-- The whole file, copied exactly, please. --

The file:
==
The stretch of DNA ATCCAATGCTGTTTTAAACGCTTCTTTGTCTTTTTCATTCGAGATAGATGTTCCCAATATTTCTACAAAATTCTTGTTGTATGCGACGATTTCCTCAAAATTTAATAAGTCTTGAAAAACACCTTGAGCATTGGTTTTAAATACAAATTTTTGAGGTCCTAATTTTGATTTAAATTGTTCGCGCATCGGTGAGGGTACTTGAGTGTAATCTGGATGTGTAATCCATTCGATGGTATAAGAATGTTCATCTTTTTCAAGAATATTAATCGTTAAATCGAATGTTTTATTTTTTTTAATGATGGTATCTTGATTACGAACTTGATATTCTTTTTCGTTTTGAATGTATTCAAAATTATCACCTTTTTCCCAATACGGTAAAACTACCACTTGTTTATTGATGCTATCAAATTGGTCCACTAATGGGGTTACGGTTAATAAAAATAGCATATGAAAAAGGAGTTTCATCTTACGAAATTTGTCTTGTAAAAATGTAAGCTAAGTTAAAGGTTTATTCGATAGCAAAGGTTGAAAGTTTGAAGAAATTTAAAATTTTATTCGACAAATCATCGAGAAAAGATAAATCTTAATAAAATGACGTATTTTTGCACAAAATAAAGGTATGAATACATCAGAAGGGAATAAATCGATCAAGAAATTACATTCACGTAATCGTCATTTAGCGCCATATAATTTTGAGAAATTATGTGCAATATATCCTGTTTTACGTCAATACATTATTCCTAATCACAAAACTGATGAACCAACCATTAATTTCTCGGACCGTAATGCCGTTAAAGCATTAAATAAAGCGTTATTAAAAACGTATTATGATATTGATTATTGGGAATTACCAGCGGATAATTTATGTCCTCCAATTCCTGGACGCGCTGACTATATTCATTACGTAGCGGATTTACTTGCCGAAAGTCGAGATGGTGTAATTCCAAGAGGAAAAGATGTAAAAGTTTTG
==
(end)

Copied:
The stretch of DNA ATCCAATGCTGTTTTAAACGCTTCTTTGTCTTTTTCATTCGAGATAGATGTTCCCAATATTTCTACAAAATTCTTGTTGTATGCGACGATTTCCTCAAAATTTAATAAGTCTTGAAAAACACCTTGAGCATTGGTTTTAAATACAAATTTTTGAGGTCCTAATTTTGATTTAAATTGTTCGCGCATCGGTGAGGGTACTTGAGTGTAATCTGGATGTGTAATCCATTCGATGGTATAAGAATGTTCATCTTTTTCAAGAATATTAATCGTTAAATCGAATGTTTTATTTTTTTTAATGATGGTATCTTGATTACGAACTTGATATTCTTTTTCGTTTTGAATGTATTCAAAATTATCACCTTTTTCCCAATACGGTAAAACTACCACTTGTTTATTGATGCTATCAAATTGGTCCACTAATGGGGTTACGGTTAATAAAAATAGCATATGAAAAAGGAGTTTCATCTTACGAAATTTGTCTTGTAAAAATGTAAGCTAAGTTAAAGGTTTATTCGATAGCAAAGGTTGAAAGTTTGAAGAAATTTAAAATTTTATTCGACAAATCATCGAGAAAAGATAAATCTTAATAAAATGACGTATTTTTGCACAAAATAAAGGTATGAATACATCAGAAGGGAATAAATCGATCAAGAAATTACATTCACGTAATCGTCATTTAGCGCCATATAATTTTGAGAAATTATGTGCAATATATCCTGTTTTACGTCAATACATTATTCCTAATCACAAAACTGATGAACCAACCATTAATTTCTCGGACCGTAATGCCGTTAAAGCATTAAATAAAGCGTTATTAAAAACGTATTATGATATTGATTATTGGGAATTACCAGCGGATAATTTATGTCCTCCAATTCCTGGACGCGCTGACTATATTCATTACGTAGCGGATTTACTTGCCGAAAGTCGAGATGGTGTAATTCCAAGAGGAAAAGATGTAAAAGTTTTG